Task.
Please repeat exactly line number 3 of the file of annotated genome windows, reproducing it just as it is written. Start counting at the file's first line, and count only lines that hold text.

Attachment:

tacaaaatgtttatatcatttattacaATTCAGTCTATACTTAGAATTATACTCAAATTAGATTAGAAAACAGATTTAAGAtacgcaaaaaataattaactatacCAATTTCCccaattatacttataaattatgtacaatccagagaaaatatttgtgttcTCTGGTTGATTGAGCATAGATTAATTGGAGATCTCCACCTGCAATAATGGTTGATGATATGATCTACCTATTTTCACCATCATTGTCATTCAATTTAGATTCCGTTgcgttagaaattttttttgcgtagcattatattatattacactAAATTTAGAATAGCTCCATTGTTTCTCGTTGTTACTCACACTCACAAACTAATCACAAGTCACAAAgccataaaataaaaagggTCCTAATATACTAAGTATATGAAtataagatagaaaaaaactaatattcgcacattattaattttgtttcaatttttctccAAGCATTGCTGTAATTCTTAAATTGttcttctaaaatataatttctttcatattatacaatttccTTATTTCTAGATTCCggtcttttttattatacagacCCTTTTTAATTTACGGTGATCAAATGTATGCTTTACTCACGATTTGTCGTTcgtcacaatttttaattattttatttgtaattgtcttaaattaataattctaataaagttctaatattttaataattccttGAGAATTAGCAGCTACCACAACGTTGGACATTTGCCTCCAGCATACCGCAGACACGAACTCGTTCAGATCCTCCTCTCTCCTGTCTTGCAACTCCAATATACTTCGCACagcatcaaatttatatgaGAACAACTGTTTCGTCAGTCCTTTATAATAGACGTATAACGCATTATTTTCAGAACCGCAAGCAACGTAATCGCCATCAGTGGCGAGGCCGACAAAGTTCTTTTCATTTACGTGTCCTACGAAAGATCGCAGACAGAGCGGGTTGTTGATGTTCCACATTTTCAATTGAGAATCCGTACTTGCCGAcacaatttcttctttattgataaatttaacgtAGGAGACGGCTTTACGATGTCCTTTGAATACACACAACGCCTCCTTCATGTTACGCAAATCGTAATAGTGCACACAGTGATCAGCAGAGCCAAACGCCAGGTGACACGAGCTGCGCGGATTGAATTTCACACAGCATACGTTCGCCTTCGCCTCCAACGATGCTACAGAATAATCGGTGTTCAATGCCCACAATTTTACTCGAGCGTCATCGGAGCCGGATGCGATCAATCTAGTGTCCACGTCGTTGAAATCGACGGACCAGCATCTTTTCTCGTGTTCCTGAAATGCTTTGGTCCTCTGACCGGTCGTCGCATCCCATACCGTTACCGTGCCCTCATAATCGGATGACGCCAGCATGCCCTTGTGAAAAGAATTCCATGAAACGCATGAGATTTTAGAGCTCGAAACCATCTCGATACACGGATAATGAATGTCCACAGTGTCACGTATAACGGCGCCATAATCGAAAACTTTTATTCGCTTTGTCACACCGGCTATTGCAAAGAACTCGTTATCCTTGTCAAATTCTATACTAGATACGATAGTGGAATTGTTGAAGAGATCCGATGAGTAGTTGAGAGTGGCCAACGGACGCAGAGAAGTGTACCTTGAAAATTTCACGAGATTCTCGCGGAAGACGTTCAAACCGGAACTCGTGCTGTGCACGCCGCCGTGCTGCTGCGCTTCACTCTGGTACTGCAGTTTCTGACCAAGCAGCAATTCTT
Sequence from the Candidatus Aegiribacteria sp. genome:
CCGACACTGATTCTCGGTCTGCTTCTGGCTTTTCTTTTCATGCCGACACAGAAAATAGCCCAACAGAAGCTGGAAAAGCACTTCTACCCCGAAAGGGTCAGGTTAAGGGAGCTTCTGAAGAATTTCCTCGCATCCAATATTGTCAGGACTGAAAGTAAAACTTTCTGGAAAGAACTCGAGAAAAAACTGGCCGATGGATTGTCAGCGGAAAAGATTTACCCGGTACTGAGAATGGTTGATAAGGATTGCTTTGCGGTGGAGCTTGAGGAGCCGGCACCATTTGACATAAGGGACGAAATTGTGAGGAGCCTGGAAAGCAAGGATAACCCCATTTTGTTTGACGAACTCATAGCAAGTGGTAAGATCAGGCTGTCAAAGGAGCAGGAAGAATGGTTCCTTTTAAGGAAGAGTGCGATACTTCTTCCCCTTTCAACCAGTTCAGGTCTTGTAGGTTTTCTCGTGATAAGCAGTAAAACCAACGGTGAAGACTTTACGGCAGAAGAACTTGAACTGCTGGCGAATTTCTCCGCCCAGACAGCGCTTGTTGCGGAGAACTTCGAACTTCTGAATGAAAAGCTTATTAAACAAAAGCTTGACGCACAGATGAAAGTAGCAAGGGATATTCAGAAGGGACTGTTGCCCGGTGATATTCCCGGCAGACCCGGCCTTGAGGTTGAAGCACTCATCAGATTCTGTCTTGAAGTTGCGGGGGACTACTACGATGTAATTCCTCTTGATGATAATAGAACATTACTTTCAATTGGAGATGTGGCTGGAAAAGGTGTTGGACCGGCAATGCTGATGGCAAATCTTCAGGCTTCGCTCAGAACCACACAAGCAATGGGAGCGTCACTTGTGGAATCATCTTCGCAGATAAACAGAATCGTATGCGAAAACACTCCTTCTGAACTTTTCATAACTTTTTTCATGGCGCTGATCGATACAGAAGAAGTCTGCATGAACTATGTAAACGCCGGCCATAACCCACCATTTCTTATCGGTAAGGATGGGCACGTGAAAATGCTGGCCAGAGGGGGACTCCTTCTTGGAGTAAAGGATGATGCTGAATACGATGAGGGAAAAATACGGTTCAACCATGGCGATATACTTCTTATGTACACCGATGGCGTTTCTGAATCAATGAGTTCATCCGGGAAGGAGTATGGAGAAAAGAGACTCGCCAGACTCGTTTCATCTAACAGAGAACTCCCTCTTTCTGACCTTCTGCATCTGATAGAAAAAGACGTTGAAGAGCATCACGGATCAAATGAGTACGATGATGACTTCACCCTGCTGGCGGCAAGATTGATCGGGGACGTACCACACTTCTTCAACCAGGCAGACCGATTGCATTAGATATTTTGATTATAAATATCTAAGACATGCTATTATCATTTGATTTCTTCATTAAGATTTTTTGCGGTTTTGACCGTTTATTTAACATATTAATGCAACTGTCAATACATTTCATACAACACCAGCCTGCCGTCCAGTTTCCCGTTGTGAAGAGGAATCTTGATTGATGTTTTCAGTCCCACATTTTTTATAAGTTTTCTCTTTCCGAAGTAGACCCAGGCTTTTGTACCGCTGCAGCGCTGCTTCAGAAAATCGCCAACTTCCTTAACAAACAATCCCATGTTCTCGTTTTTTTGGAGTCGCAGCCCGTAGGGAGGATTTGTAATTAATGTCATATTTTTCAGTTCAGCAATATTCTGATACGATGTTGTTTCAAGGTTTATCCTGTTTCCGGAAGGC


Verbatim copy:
CCGACACTGATTCTCGGTCTGCTTCTGGCTTTTCTTTTCATGCCGACACAGAAAATAGCCCAACAGAAGCTGGAAAAGCACTTCTACCCCGAAAGGGTCAGGTTAAGGGAGCTTCTGAAGAATTTCCTCGCATCCAATATTGTCAGGACTGAAAGTAAAACTTTCTGGAAAGAACTCGAGAAAAAACTGGCCGATGGATTGTCAGCGGAAAAGATTTACCCGGTACTGAGAATGGTTGATAAGGATTGCTTTGCGGTGGAGCTTGAGGAGCCGGCACCATTTGACATAAGGGACGAAATTGTGAGGAGCCTGGAAAGCAAGGATAACCCCATTTTGTTTGACGAACTCATAGCAAGTGGTAAGATCAGGCTGTCAAAGGAGCAGGAAGAATGGTTCCTTTTAAGGAAGAGTGCGATACTTCTTCCCCTTTCAACCAGTTCAGGTCTTGTAGGTTTTCTCGTGATAAGCAGTAAAACCAACGGTGAAGACTTTACGGCAGAAGAACTTGAACTGCTGGCGAATTTCTCCGCCCAGACAGCGCTTGTTGCGGAGAACTTCGAACTTCTGAATGAAAAGCTTATTAAACAAAAGCTTGACGCACAGATGAAAGTAGCAAGGGATATTCAGAAGGGACTGTTGCCCGGTGATATTCCCGGCAGACCCGGCCTTGAGGTTGAAGCACTCATCAGATTCTGTCTTGAAGTTGCGGGGGACTACTACGATGTAATTCCTCTTGATGATAATAGAACATTACTTTCAATTGGAGATGTGGCTGGAAAAGGTGTTGGACCGGCAATGCTGATGGCAAATCTTCAGGCTTCGCTCAGAACCACACAAGCAATGGGAGCGTCACTTGTGGAATCATCTTCGCAGATAAACAGAATCGTATGCGAAAACACTCCTTCTGAACTTTTCATAACTTTTTTCATGGCGCTGATCGATACAGAAGAAGTCTGCATGAACTATGTAAACGCCGGCCATAACCCACCATTTCTTATCGGTAAGGATGGGCACGTGAAAATGCTGGCCAGAGGGGGACTCCTTCTTGGAGTAAAGGATGATGCTGAATACGATGAGGGAAAAATACGGTTCAACCATGGCGATATACTTCTTATGTACACCGATGGCGTTTCTGAATCAATGAGTTCATCCGGGAAGGAGTATGGAGAAAAGAGACTCGCCAGACTCGTTTCATCTAACAGAGAACTCCCTCTTTCTGACCTTCTGCATCTGATAGAAAAAGACGTTGAAGAGCATCACGGATCAAATGAGTACGATGATGACTTCACCCTGCTGGCGGCAAGATTGATCGGGGACGTACCACACTTCTTCAACCAGGCAGACCGATTGCATTAGATATTTTGATTATAAATATCTAAGACATGCTATTATCATTTGATTTCTTCATTAAGATTTTTTGCGGTTTTGACCGTTTATTTAACATATTAATGCAACTGTCAATACATTTCATACAACACCAGCCTGCCGTCCAGTTTCCCGTTGTGAAGAGGAATCTTGATTGATGTTTTCAGTCCCACATTTTTTATAAGTTTTCTCTTTCCGAAGTAGACCCAGGCTTTTGTACCGCTGCAGCGCTGCTTCAGAAAATCGCCAACTTCCTTAACAAACAATCCCATGTTCTCGTTTTTTTGGAGTCGCAGCCCGTAGGGAGGATTTGTAATTAATGTCATATTTTTCAGTTCAGCAATATTCTGATACGATGTTGTTTCAAGGTTTATCCTGTTTCCGGAAGGC